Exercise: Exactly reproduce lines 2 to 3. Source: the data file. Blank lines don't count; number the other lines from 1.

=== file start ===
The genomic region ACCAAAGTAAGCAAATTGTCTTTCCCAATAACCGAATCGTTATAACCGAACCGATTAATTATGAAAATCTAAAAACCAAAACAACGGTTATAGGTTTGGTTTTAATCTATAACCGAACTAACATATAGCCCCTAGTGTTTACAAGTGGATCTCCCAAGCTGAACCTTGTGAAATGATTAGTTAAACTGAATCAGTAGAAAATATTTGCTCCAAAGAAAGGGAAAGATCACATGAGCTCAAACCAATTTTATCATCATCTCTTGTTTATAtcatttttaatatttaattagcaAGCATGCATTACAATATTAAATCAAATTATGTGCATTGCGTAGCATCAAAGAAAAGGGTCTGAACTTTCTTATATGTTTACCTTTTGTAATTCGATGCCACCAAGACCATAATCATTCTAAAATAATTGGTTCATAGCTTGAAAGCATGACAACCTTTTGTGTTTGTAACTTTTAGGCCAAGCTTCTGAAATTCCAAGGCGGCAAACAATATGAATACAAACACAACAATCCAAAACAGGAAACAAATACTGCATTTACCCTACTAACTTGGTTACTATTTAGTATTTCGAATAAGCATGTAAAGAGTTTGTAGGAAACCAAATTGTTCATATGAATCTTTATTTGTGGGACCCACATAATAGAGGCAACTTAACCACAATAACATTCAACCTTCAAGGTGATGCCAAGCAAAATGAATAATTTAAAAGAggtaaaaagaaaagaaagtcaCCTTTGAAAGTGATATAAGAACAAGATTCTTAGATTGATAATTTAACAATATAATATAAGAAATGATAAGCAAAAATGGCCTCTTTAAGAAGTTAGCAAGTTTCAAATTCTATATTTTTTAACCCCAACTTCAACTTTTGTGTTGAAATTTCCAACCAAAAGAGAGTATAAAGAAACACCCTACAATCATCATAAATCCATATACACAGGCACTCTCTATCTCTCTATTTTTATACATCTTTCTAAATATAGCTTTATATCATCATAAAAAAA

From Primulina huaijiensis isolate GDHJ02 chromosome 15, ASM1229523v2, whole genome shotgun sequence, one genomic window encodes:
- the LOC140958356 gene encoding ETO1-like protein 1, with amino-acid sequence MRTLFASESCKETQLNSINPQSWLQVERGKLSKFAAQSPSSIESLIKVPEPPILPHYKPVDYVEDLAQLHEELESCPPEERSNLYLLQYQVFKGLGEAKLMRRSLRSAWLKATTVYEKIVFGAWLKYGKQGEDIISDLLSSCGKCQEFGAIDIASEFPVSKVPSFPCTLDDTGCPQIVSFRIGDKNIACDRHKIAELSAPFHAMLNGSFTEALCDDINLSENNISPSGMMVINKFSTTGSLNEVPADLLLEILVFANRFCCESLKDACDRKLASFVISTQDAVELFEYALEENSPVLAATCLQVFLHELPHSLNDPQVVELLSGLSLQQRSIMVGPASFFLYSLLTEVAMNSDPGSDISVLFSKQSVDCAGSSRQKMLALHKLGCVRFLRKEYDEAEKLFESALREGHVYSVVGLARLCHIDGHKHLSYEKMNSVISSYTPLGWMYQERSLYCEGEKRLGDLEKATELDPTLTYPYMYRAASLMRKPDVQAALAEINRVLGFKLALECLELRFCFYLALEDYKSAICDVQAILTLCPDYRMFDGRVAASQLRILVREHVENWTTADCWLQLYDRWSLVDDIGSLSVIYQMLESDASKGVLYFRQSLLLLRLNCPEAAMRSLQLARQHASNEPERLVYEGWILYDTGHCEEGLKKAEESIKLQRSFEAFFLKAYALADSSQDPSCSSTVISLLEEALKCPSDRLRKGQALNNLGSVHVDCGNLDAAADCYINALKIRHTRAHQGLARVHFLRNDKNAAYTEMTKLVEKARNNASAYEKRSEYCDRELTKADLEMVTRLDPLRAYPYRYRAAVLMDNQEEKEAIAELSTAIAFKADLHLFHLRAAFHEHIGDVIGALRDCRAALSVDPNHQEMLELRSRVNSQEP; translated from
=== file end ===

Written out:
From Primulina huaijiensis isolate GDHJ02 chromosome 15, ASM1229523v2, whole genome shotgun sequence, one genomic window encodes:
- the LOC140958356 gene encoding ETO1-like protein 1, with amino-acid sequence MRTLFASESCKETQLNSINPQSWLQVERGKLSKFAAQSPSSIESLIKVPEPPILPHYKPVDYVEDLAQLHEELESCPPEERSNLYLLQYQVFKGLGEAKLMRRSLRSAWLKATTVYEKIVFGAWLKYGKQGEDIISDLLSSCGKCQEFGAIDIASEFPVSKVPSFPCTLDDTGCPQIVSFRIGDKNIACDRHKIAELSAPFHAMLNGSFTEALCDDINLSENNISPSGMMVINKFSTTGSLNEVPADLLLEILVFANRFCCESLKDACDRKLASFVISTQDAVELFEYALEENSPVLAATCLQVFLHELPHSLNDPQVVELLSGLSLQQRSIMVGPASFFLYSLLTEVAMNSDPGSDISVLFSKQSVDCAGSSRQKMLALHKLGCVRFLRKEYDEAEKLFESALREGHVYSVVGLARLCHIDGHKHLSYEKMNSVISSYTPLGWMYQERSLYCEGEKRLGDLEKATELDPTLTYPYMYRAASLMRKPDVQAALAEINRVLGFKLALECLELRFCFYLALEDYKSAICDVQAILTLCPDYRMFDGRVAASQLRILVREHVENWTTADCWLQLYDRWSLVDDIGSLSVIYQMLESDASKGVLYFRQSLLLLRLNCPEAAMRSLQLARQHASNEPERLVYEGWILYDTGHCEEGLKKAEESIKLQRSFEAFFLKAYALADSSQDPSCSSTVISLLEEALKCPSDRLRKGQALNNLGSVHVDCGNLDAAADCYINALKIRHTRAHQGLARVHFLRNDKNAAYTEMTKLVEKARNNASAYEKRSEYCDRELTKADLEMVTRLDPLRAYPYRYRAAVLMDNQEEKEAIAELSTAIAFKADLHLFHLRAAFHEHIGDVIGALRDCRAALSVDPNHQEMLELRSRVNSQEP; translated from